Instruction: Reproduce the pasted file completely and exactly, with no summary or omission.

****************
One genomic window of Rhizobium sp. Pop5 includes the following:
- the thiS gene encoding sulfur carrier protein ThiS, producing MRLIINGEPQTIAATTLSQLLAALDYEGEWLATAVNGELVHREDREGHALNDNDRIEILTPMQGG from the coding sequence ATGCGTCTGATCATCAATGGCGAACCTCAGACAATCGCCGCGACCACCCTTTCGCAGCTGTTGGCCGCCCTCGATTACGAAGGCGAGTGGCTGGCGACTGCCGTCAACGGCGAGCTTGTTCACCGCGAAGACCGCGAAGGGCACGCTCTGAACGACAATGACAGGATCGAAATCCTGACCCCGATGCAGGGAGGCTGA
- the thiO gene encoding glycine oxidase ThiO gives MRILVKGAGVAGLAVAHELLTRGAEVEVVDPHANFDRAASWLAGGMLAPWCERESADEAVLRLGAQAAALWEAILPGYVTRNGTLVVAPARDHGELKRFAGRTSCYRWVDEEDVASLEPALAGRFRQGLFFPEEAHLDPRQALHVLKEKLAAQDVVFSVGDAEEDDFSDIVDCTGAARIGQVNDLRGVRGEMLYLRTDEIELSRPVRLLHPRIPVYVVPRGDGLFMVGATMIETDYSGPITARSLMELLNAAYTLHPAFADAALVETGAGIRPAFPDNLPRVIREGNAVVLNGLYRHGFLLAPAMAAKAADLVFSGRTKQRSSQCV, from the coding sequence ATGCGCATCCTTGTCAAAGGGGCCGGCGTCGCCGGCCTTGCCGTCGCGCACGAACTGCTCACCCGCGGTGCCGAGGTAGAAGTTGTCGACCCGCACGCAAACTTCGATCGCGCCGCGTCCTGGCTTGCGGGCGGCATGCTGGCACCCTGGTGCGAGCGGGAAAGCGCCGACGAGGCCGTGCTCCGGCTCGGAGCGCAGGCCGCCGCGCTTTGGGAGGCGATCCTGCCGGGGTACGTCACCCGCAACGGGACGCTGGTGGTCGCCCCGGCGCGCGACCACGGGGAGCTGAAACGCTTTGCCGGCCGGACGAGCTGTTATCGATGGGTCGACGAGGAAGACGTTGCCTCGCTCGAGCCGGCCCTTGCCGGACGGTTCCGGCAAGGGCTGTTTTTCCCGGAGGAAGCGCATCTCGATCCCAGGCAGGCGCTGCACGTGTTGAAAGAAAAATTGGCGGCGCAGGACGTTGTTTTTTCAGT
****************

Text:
One genomic window of Rhizobium sp. Pop5 includes the following:
- the thiS gene encoding sulfur carrier protein ThiS, producing MRLIINGEPQTIAATTLSQLLAALDYEGEWLATAVNGELVHREDREGHALNDNDRIEILTPMQGG from the coding sequence ATGCGTCTGATCATCAATGGCGAACCTCAGACAATCGCCGCGACCACCCTTTCGCAGCTGTTGGCCGCCCTCGATTACGAAGGCGAGTGGCTGGCGACTGCCGTCAACGGCGAGCTTGTTCACCGCGAAGACCGCGAAGGGCACGCTCTGAACGACAATGACAGGATCGAAATCCTGACCCCGATGCAGGGAGGCTGA
- the thiO gene encoding glycine oxidase ThiO gives MRILVKGAGVAGLAVAHELLTRGAEVEVVDPHANFDRAASWLAGGMLAPWCERESADEAVLRLGAQAAALWEAILPGYVTRNGTLVVAPARDHGELKRFAGRTSCYRWVDEEDVASLEPALAGRFRQGLFFPEEAHLDPRQALHVLKEKLAAQDVVFSVGDAEEDDFSDIVDCTGAARIGQVNDLRGVRGEMLYLRTDEIELSRPVRLLHPRIPVYVVPRGDGLFMVGATMIETDYSGPITARSLMELLNAAYTLHPAFADAALVETGAGIRPAFPDNLPRVIREGNAVVLNGLYRHGFLLAPAMAAKAADLVFSGRTKQRSSQCV, from the coding sequence ATGCGCATCCTTGTCAAAGGGGCCGGCGTCGCCGGCCTTGCCGTCGCGCACGAACTGCTCACCCGCGGTGCCGAGGTAGAAGTTGTCGACCCGCACGCAAACTTCGATCGCGCCGCGTCCTGGCTTGCGGGCGGCATGCTGGCACCCTGGTGCGAGCGGGAAAGCGCCGACGAGGCCGTGCTCCGGCTCGGAGCGCAGGCCGCCGCGCTTTGGGAGGCGATCCTGCCGGGGTACGTCACCCGCAACGGGACGCTGGTGGTCGCCCCGGCGCGCGACCACGGGGAGCTGAAACGCTTTGCCGGCCGGACGAGCTGTTATCGATGGGTCGACGAGGAAGACGTTGCCTCGCTCGAGCCGGCCCTTGCCGGACGGTTCCGGCAAGGGCTGTTTTTCCCGGAGGAAGCGCATCTCGATCCCAGGCAGGCGCTGCACGTGTTGAAAGAAAAATTGGCGGCGCAGGACGTTGTTTTTTCAGT